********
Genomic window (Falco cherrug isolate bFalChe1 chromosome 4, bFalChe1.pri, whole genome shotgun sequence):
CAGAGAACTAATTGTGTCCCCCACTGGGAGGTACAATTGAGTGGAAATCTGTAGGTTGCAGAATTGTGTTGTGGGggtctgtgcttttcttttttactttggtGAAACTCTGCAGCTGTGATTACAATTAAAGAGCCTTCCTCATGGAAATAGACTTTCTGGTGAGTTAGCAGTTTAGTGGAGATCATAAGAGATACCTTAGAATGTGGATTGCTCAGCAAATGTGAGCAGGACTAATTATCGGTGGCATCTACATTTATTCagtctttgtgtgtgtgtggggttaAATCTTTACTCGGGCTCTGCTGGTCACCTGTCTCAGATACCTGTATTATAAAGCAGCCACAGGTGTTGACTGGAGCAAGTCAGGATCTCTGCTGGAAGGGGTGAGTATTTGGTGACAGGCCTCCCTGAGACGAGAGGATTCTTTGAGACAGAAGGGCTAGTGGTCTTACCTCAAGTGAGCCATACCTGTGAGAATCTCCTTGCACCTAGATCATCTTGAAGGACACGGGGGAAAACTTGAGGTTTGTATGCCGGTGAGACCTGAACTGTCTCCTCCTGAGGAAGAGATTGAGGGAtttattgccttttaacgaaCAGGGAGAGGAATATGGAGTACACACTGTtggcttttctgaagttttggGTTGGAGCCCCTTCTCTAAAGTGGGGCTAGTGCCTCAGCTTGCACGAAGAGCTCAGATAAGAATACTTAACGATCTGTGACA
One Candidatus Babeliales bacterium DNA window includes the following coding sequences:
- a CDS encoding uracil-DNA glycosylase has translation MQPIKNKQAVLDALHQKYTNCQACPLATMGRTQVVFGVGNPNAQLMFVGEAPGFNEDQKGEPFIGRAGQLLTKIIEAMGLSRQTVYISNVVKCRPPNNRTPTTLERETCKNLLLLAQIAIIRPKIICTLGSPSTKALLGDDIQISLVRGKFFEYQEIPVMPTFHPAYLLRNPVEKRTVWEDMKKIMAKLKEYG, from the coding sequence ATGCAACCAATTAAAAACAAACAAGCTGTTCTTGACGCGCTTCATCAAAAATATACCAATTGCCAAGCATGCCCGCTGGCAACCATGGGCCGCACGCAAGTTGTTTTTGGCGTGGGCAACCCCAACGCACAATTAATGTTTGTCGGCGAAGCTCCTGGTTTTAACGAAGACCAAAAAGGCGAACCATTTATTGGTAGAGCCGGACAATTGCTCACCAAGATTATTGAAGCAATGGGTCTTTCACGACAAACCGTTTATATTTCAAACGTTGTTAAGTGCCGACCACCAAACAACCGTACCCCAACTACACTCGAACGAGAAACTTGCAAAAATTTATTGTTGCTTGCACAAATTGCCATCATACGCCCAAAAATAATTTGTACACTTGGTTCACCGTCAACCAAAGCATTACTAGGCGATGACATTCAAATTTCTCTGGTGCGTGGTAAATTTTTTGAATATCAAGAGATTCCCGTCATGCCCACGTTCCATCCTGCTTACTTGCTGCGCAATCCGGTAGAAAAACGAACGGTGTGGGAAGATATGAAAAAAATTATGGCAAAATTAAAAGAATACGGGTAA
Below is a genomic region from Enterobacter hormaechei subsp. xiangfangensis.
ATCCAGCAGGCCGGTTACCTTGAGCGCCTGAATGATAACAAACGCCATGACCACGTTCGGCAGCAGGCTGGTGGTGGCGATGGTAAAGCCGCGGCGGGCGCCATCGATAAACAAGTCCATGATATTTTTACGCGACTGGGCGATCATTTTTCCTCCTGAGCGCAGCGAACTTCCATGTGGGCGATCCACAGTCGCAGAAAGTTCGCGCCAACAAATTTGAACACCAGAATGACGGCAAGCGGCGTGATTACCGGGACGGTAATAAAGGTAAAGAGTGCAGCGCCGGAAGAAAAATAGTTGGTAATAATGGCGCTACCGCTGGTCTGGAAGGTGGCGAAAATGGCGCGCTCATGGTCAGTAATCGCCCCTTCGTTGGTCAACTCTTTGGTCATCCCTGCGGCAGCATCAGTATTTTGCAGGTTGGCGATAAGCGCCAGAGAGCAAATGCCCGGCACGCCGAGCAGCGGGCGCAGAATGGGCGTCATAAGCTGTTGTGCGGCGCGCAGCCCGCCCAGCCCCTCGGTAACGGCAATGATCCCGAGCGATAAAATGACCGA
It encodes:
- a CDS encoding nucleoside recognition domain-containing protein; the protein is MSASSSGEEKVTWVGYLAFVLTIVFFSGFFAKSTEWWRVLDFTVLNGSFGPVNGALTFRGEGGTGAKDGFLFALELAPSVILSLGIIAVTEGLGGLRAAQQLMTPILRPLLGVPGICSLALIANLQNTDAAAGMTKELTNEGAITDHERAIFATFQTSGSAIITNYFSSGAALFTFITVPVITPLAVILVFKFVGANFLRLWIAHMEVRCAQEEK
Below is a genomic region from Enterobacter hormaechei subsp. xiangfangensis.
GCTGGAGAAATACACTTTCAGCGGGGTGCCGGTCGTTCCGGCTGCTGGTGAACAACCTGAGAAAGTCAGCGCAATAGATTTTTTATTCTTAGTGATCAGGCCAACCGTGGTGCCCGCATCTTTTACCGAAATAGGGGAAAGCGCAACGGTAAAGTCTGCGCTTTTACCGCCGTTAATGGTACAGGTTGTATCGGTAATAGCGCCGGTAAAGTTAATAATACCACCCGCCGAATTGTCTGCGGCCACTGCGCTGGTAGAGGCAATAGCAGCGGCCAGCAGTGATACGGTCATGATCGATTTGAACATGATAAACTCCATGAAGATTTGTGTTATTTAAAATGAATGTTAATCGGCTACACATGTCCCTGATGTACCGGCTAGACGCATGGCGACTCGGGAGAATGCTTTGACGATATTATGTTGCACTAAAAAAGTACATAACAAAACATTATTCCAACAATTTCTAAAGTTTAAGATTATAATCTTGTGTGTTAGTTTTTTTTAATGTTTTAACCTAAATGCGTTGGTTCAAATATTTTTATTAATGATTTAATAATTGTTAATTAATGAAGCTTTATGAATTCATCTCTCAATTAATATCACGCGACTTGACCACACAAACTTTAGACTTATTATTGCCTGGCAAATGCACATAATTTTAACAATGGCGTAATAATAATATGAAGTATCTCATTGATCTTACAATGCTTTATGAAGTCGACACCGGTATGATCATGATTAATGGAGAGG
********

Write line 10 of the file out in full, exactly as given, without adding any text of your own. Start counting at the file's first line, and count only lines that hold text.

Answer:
GCTGGAGAAATACACTTTCAGCGGGGTGCCGGTCGTTCCGGCTGCTGGTGAACAACCTGAGAAAGTCAGCGCAATAGATTTTTTATTCTTAGTGATCAGGCCAACCGTGGTGCCCGCATCTTTTACCGAAATAGGGGAAAGCGCAACGGTAAAGTCTGCGCTTTTACCGCCGTTAATGGTACAGGTTGTATCGGTAATAGCGCCGGTAAAGTTAATAATACCACCCGCCGAATTGTCTGCGGCCACTGCGCTGGTAGAGGCAATAGCAGCGGCCAGCAGTGATACGGTCATGATCGATTTGAACATGATAAACTCCATGAAGATTTGTGTTATTTAAAATGAATGTTAATCGGCTACACATGTCCCTGATGTACCGGCTAGACGCATGGCGACTCGGGAGAATGCTTTGACGATATTATGTTGCACTAAAAAAGTACATAACAAAACATTATTCCAACAATTTCTAAAGTTTAAGATTATAATCTTGTGTGTTAGTTTTTTTTAATGTTTTAACCTAAATGCGTTGGTTCAAATATTTTTATTAATGATTTAATAATTGTTAATTAATGAAGCTTTATGAATTCATCTCTCAATTAATATCACGCGACTTGACCACACAAACTTTAGACTTATTATTGCCTGGCAAATGCACATAATTTTAACAATGGCGTAATAATAATATGAAGTATCTCATTGATCTTACAATGCTTTATGAAGTCGACACCGGTATGATCATGATTAATGGAGAGG